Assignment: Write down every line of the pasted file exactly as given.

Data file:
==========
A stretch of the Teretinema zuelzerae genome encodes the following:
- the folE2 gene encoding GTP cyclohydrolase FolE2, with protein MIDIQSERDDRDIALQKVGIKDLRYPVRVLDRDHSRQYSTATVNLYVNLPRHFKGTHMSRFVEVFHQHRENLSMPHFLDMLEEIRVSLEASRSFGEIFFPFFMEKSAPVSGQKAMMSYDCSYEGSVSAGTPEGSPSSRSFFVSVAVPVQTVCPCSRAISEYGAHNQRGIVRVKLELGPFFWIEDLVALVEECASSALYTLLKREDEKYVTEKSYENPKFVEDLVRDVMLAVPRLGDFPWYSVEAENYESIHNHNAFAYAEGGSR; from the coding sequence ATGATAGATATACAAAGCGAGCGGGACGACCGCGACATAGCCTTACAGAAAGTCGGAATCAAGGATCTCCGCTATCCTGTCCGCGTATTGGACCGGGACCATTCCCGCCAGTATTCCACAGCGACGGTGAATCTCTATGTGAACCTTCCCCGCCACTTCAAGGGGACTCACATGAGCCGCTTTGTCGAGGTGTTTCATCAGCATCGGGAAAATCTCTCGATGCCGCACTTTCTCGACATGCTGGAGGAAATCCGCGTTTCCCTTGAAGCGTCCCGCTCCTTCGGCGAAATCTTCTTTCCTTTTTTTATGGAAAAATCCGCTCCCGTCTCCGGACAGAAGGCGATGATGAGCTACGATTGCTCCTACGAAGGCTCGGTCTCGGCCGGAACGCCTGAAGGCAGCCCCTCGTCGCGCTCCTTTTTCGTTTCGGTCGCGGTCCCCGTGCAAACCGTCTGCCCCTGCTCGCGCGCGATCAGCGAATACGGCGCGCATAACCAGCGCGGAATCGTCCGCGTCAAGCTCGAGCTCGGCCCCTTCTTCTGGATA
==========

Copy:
A stretch of the Teretinema zuelzerae genome encodes the following:
- the folE2 gene encoding GTP cyclohydrolase FolE2, with protein MIDIQSERDDRDIALQKVGIKDLRYPVRVLDRDHSRQYSTATVNLYVNLPRHFKGTHMSRFVEVFHQHRENLSMPHFLDMLEEIRVSLEASRSFGEIFFPFFMEKSAPVSGQKAMMSYDCSYEGSVSAGTPEGSPSSRSFFVSVAVPVQTVCPCSRAISEYGAHNQRGIVRVKLELGPFFWIEDLVALVEECASSALYTLLKREDEKYVTEKSYENPKFVEDLVRDVMLAVPRLGDFPWYSVEAENYESIHNHNAFAYAEGGSR; from the coding sequence ATGATAGATATACAAAGCGAGCGGGACGACCGCGACATAGCCTTACAGAAAGTCGGAATCAAGGATCTCCGCTATCCTGTCCGCGTATTGGACCGGGACCATTCCCGCCAGTATTCCACAGCGACGGTGAATCTCTATGTGAACCTTCCCCGCCACTTCAAGGGGACTCACATGAGCCGCTTTGTCGAGGTGTTTCATCAGCATCGGGAAAATCTCTCGATGCCGCACTTTCTCGACATGCTGGAGGAAATCCGCGTTTCCCTTGAAGCGTCCCGCTCCTTCGGCGAAATCTTCTTTCCTTTTTTTATGGAAAAATCCGCTCCCGTCTCCGGACAGAAGGCGATGATGAGCTACGATTGCTCCTACGAAGGCTCGGTCTCGGCCGGAACGCCTGAAGGCAGCCCCTCGTCGCGCTCCTTTTTCGTTTCGGTCGCGGTCCCCGTGCAAACCGTCTGCCCCTGCTCGCGCGCGATCAGCGAATACGGCGCGCATAACCAGCGCGGAATCGTCCGCGTCAAGCTCGAGCTCGGCCCCTTCTTCTGGATA